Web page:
It is usually in the internet sphere, as opposed to “real life,” that we change our identity because “real life” is uncomfortable or, in extreme situations, bears severe oppression on our backs. Nourae-Simon writes about Iranian women’s use of the internet in “Wings of Freedom.” “The absence of the physical body in electronic space and the anonymity this offers ha[s] a liberating effect on repressed social identity.” Iranian women’s bodies are being controlled by their government, they are told what to wear, how to act, and they are thus restricted from their personal freedoms in public. Having a space where all of these restrictions are non-existent is most certainly freeing and revolutionary to these women.
The Iranian women can create “rooms of their own” in the form of forums, blogs, etc., but it does not mean they can place a lock on the door to their “rooms,” forbidding outsiders to enter. There are no such things as locks on the internet and there is an overabundance of outsiders that will surreptitiously press their ears to these doors and listen and judge.
Our Internet Lives
Kahn & Kellner, in “New Media & Internet Activism,” talk about the diversity of “technoactivists” who have “materialized a vital space for politics and culture” by using the internet. Professor Daniels, in “Rethinking Cyberfeminism(s),” highlights the various uses of the internet, especially in regard to feminism. It can either be a tool for feminism activism, a place to “survive” and “resist repressive sex/gender regimes,” or a place for “girls and self-identified women…to transform their embodied selves.” Using the internet is an autonomous process. No one is forcing you to use the internet for any of the aforementioned reasons.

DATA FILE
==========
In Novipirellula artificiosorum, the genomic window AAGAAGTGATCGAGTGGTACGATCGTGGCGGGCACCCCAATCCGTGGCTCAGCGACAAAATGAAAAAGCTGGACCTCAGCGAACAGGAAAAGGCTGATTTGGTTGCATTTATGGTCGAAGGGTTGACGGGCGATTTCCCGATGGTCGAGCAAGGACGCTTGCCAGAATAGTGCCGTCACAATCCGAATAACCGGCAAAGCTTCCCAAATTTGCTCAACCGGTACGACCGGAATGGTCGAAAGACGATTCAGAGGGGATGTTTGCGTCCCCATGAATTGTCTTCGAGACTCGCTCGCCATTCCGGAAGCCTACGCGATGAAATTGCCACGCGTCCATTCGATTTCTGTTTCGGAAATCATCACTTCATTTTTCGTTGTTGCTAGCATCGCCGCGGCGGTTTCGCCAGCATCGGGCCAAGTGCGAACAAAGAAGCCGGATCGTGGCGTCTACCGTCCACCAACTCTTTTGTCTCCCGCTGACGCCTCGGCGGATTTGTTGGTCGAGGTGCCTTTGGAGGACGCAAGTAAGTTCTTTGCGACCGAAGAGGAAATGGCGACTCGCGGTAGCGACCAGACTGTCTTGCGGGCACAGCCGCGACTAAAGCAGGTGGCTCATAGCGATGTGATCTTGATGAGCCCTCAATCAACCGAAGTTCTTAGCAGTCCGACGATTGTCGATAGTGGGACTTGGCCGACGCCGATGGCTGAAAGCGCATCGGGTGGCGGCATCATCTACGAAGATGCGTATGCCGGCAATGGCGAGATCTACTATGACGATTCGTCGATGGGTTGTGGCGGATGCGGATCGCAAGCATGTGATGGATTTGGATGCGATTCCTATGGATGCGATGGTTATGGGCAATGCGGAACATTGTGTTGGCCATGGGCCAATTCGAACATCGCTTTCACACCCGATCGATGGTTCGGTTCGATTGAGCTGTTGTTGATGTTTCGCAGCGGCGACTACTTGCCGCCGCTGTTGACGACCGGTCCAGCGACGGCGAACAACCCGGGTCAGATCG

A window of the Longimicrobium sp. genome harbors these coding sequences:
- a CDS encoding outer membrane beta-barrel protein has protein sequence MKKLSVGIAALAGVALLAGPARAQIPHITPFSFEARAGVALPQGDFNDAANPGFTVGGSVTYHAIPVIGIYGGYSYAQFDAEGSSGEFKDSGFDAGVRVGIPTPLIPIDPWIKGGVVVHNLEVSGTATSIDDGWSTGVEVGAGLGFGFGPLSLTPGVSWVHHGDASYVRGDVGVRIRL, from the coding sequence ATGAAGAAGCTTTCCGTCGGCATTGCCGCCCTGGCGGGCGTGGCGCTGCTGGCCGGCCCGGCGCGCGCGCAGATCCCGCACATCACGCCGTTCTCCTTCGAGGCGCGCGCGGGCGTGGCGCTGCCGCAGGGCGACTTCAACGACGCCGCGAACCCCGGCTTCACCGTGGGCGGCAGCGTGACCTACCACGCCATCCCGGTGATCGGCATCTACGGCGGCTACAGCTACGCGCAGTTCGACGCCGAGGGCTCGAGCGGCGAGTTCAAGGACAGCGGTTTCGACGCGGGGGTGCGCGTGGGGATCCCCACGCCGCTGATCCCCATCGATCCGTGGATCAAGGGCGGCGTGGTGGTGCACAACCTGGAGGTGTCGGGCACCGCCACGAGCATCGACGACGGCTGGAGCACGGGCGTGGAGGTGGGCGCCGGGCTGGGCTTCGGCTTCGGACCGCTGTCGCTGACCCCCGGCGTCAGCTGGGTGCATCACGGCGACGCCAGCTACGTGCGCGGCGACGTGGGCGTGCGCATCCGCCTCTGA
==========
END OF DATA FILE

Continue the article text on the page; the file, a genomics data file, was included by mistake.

No one is telling you how to identify yourself, either.
On the internet, it is simple to fashion oneself into an idealized image. For example, on Facebook, people pick and choose what they want their “friends” to see. Maybe they want to put on the mask of the “party guy” or “party girl.” Maybe they want to appear intellectual. Whatever the case, this choice sharing of information can be seen as liberating. A person is in control of what he or she shares, is in control of his/her personal information.
The danger of this is that individuals are posting what he/she thinks others want to see, as opposed to what the individual believes is true to herself/himself (there is also the danger of Facebook owning everything you post).The pressure of surveillance makes people do strange things, as is explicitly shown through Josh Harris’ experiments of surveillance, seen in the documentary We Live in Public. A participant in the Harris pod experiment describes a camera as holding “power” to control the subject of its gaze. Another participant states she feels legitimized by having a camera on her.
Nathan Jurgenson writes we live under the surveillance of an “omniopticon” where individuals produce “the content and the gaze.” Are we really showing who we are on the internet or are we trying on various masks for our audience in order to appear better than we believe we are? For example, if a woman pretends to be a man on the internet or pretends to be “invisible” because she believe it to be easier, this experimentation with gender identities or no gender identities raises consciousness “about gender issues and might contribute to the long-term destabilization of the way we currently construct gender” (Danet, Barbara).
Projecting a different image than what we really are on a space separate from the physical world may be liberating to some, but it could also be harmful because it carries the weight of patriarchal society across the threshold from the physical to the digital world.
Even in “rooms of our own,” are we disciplining ourselves, upholding biopower?
PS: Want to see how exposed you are on Facebook? Go to ReclaimPrivacy.org.